(spoken in the same manner in which Rorschach says “tonight, a Comedian died in New York”)
I have mixed feelings about this whole situation. A La Parka died in the ring tonight, but it was confirmed to not be the La Parka that made me a La Parka fan in the first place. It was in fact La Parka II who dove out of the ring at an AAA show in Mexico, crashed in the guardrail, broke his neck and later died.
No loss of life is ever not tragic, but at the same time, it wasn’t necessarily the death of the guy that I was actually a fan of, which puts me in this awkward emotional state of where I hear news that “La Parka died,” but there’s always that explanation that it wasn’t the original La Parka that I really loved.
There’s still that emotional surprise of seeing the words that La Parka died, but when I read the explanation that it was actually La Parka II and not the chairman of WCW, and there’s this almost guilty feeling of relief that it wasn’t original La Parka.
I actually didn’t know that there were two La Parkas out there, and this kind of goes back to this joke my friends and I had in high school of how there were always myths that there were multiple Ultimate Warriors, and that they came from a Mayan temple in Parts Unknown that whenever one warrior died, another would remove his robes and sprint out of the temple and begin his own reign as the next Ultimate Warrior.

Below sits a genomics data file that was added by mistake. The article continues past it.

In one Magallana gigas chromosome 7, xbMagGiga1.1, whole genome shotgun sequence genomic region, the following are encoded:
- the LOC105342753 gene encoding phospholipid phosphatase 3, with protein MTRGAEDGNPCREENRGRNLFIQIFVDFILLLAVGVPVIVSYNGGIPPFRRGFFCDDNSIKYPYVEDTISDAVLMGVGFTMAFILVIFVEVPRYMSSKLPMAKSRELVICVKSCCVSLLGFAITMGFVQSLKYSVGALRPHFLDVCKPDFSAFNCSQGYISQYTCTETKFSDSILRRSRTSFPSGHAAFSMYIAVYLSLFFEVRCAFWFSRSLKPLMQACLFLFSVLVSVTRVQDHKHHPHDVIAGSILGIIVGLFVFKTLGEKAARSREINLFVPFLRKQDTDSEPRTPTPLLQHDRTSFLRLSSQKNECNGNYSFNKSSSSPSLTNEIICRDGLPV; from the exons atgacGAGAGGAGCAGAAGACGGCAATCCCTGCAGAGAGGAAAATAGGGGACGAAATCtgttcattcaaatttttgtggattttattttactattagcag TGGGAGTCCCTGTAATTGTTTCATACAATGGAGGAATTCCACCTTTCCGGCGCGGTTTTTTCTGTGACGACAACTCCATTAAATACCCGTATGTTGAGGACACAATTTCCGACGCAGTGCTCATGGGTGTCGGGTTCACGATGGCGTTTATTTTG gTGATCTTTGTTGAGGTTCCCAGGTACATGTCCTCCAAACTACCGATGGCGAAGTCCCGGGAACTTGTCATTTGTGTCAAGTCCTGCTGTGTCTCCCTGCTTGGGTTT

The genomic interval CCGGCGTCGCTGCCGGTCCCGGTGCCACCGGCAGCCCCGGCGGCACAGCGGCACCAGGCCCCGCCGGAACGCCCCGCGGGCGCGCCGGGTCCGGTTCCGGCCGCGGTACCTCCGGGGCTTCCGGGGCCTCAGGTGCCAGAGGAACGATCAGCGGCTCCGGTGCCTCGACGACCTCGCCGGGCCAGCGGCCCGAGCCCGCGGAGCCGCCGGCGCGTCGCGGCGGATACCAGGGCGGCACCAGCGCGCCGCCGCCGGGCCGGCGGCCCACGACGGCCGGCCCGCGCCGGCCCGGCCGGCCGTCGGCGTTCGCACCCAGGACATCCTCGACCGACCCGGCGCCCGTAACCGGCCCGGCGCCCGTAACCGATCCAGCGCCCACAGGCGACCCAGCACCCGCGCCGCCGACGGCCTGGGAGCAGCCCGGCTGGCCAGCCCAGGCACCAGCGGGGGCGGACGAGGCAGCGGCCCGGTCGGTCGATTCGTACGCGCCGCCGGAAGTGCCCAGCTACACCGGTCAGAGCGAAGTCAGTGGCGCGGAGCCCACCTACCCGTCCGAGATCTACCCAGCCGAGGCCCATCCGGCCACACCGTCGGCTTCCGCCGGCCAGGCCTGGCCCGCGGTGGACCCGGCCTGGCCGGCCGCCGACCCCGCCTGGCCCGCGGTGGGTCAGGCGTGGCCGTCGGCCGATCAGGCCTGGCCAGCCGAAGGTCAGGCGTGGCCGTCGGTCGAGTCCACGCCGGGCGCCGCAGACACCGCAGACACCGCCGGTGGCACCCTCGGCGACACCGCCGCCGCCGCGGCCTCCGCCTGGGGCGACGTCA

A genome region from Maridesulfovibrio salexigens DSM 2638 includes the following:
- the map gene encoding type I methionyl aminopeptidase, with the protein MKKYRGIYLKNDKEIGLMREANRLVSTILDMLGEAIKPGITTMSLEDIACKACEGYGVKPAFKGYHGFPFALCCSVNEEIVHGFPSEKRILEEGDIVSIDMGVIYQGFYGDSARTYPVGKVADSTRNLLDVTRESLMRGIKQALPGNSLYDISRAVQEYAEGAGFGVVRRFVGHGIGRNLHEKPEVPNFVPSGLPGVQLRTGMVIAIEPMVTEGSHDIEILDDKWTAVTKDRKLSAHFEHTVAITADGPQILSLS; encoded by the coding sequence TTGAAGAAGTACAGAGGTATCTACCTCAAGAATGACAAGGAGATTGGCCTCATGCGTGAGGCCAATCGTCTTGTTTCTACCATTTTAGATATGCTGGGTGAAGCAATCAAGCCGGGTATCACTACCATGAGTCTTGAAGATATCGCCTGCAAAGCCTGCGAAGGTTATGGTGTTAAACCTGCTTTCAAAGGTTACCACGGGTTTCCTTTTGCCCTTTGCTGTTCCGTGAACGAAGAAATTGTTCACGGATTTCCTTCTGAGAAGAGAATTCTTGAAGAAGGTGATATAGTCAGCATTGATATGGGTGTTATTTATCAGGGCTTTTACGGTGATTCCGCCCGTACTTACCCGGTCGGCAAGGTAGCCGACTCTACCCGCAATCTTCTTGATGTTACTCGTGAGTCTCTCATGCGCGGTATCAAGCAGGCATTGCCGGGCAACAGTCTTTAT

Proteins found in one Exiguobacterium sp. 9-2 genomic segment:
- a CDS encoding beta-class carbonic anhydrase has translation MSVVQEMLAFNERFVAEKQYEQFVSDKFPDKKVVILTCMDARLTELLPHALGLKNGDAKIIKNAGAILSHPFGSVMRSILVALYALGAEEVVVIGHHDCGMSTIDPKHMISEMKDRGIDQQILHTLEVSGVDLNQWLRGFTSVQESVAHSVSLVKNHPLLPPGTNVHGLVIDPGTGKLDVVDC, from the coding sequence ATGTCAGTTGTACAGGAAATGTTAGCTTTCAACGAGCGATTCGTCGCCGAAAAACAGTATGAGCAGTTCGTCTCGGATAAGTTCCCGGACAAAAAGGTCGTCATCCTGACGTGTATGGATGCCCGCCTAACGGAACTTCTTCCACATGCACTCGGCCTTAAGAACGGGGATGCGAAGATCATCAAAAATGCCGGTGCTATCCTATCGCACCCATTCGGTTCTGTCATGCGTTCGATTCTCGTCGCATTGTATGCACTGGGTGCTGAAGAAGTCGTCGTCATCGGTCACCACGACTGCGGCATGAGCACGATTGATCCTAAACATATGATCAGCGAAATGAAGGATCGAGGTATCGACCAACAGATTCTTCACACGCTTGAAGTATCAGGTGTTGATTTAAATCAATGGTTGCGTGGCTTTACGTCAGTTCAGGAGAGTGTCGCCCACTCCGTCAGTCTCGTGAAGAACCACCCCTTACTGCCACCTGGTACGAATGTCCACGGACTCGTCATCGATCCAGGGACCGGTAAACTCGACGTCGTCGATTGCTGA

The difference is that there actually were two La Parkas, and it was a little fascinating reading about how it came to be, primarily stemming from a disagreement between wrestler and promoter, and then the promoter realizing just how easy it is to replace a masked wrestler in the first place.
Either way, I’m still sad that a La Parka died at all, even if it wasn’t the La Parka that would definitely warrant a longer eulogy in the brog. In a way, La Parka is more than just an ordinary man, proven by two different men who took the mantle and were stars simultaneously, in different parts of the world. And it’s only a matter of time before an el Hijo de La Parka shows up and starts blending the lucha flying of La Parka II with bashing guys with chairs from the original La Parka, and sets the wrestling world on fire.